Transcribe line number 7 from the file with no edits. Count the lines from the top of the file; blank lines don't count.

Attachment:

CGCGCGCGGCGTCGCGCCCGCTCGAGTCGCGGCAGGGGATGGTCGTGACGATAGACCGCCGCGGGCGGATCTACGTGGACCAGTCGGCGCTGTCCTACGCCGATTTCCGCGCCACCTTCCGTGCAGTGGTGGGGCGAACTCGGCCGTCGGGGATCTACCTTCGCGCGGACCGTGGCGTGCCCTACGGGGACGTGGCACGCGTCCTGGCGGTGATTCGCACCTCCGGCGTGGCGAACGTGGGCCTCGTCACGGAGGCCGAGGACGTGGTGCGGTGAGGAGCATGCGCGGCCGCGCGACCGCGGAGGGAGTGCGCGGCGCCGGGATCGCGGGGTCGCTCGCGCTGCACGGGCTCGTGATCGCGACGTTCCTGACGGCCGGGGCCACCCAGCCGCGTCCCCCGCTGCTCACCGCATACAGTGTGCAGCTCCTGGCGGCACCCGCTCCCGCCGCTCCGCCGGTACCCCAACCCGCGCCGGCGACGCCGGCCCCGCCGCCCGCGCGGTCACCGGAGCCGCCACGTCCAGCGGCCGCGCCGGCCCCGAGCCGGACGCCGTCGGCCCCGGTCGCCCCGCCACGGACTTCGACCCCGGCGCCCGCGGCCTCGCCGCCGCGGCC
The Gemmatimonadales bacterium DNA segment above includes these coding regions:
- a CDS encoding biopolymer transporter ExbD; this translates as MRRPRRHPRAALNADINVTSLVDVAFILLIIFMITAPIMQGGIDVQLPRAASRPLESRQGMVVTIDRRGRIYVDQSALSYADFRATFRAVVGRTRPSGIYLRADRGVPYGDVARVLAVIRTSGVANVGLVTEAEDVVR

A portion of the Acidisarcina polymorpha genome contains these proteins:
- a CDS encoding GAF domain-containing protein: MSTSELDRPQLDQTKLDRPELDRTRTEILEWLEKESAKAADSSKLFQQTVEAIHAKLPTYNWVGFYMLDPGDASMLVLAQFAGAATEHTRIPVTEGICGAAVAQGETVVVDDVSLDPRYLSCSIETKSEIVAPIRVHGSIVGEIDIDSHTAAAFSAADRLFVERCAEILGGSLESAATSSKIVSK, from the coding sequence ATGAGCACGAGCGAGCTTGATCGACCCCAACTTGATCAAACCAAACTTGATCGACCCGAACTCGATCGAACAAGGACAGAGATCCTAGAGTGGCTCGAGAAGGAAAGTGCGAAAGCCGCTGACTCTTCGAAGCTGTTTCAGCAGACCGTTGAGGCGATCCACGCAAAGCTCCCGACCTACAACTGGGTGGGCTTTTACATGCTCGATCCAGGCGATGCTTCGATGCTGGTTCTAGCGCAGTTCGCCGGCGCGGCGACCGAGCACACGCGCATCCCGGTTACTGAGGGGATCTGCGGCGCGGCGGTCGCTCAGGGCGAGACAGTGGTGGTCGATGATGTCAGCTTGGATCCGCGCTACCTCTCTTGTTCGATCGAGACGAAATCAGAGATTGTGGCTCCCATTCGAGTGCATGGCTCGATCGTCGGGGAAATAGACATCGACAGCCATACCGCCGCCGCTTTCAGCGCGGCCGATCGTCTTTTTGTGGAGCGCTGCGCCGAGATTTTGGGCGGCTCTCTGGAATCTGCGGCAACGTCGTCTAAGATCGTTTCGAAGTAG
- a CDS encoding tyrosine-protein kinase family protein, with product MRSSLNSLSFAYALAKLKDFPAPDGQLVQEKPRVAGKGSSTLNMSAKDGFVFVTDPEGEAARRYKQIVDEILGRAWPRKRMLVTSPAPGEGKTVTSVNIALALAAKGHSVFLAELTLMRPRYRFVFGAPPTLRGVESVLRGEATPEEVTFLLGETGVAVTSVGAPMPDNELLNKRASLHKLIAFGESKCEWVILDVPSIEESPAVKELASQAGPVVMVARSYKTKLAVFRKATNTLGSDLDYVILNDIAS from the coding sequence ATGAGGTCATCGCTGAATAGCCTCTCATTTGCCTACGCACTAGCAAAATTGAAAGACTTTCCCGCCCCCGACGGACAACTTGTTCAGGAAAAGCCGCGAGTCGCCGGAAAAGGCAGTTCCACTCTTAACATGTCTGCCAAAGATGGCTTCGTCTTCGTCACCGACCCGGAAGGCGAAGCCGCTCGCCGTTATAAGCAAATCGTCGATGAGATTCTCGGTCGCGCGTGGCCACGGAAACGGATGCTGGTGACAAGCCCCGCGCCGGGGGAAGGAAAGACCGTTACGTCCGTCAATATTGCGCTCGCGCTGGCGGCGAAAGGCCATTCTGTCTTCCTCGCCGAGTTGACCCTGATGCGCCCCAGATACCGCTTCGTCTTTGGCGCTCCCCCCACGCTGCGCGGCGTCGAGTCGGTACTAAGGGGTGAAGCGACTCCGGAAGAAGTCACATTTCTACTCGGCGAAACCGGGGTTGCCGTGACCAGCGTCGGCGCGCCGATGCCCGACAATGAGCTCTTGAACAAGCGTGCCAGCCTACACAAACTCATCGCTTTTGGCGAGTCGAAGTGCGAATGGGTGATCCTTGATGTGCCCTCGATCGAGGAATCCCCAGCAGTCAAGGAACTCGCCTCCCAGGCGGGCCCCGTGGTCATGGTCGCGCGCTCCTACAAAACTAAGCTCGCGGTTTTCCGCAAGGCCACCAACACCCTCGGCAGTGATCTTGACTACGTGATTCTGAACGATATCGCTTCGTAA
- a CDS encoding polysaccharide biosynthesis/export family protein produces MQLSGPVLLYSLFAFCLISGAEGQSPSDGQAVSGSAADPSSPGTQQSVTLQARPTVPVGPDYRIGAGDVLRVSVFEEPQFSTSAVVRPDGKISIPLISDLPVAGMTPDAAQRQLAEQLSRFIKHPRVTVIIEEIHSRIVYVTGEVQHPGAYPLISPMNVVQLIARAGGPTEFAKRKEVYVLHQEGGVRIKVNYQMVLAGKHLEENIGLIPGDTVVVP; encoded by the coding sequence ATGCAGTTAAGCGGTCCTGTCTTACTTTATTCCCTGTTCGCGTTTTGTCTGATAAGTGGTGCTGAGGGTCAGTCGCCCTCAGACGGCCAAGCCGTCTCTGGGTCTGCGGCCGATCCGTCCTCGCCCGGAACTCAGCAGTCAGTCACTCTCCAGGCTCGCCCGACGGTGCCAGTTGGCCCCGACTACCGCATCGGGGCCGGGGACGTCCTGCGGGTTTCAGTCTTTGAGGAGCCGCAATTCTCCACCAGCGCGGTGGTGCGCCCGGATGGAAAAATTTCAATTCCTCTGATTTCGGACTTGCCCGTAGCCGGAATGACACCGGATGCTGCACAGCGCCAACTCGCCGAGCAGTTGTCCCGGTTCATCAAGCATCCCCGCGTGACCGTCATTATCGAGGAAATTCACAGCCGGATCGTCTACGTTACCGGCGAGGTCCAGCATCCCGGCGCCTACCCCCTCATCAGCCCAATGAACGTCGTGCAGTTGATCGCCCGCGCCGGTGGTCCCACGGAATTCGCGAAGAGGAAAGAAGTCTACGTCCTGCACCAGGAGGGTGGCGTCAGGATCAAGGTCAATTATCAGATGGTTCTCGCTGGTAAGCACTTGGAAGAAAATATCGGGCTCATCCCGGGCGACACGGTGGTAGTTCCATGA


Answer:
- a CDS encoding polysaccharide biosynthesis/export family protein produces MQLSGPVLLYSLFAFCLISGAEGQSPSDGQAVSGSAADPSSPGTQQSVTLQARPTVPVGPDYRIGAGDVLRVSVFEEPQFSTSAVVRPDGKISIPLISDLPVAGMTPDAAQRQLAEQLSRFIKHPRVTVIIEEIHSRIVYVTGEVQHPGAYPLISPMNVVQLIARAGGPTEFAKRKEVYVLHQEGGVRIKVNYQMVLAGKHLEENIGLIPGDTVVVP; encoded by the coding sequence ATGCAGTTAAGCGGTCCTGTCTTACTTTATTCCCTGTTCGCGTTTTGTCTGATAAGTGGTGCTGAGGGTCAGTCGCCCTCAGACGGCCAAGCCGTCTCTGGGTCTGCGGCCGATCCGTCCTCGCCCGGAACTCAGCAGTCAGTCACTCTCCAGGCTCGCCCGACGGTGCCAGTTGGCCCCGACTACCGCATCGGGGCCGGGGACGTCCTGCGGGTTTCAGTCTTTGAGGAGCCGCAATTCTCCACCAGCGCGGTGGTGCGCCCGGATGGAAAAATTTCAATTCCTCTGATTTCGGACTTGCCCGTAGCCGGAATGACACCGGATGCTGCACAGCGCCAACTCGCCGAGCAGTTGTCCCGGTTCATCAAGCATCCCCGCGTGACCGTCATTATCGAGGAAATTCACAGCCGGATCGTCTACGTTACCGGCGAGGTCCAGCATCCCGGCGCCTACCCCCTCATCAGCCCAATGAACGTCGTGCAGTTGATCGCCCGCGCCGGTGGTCCCACGGAATTCGCGAAGAGGAAAGAAGTCTACGTCCTGCACCAGGAGGGTGGCGTCAGGATCAAGGTCAATTATCAGATGGTTCTCGCTGGTAAGCACTTGGAAGAAAATATCGGGCTCATCCCGGGCGACACGGTGGTAGTTCCATGA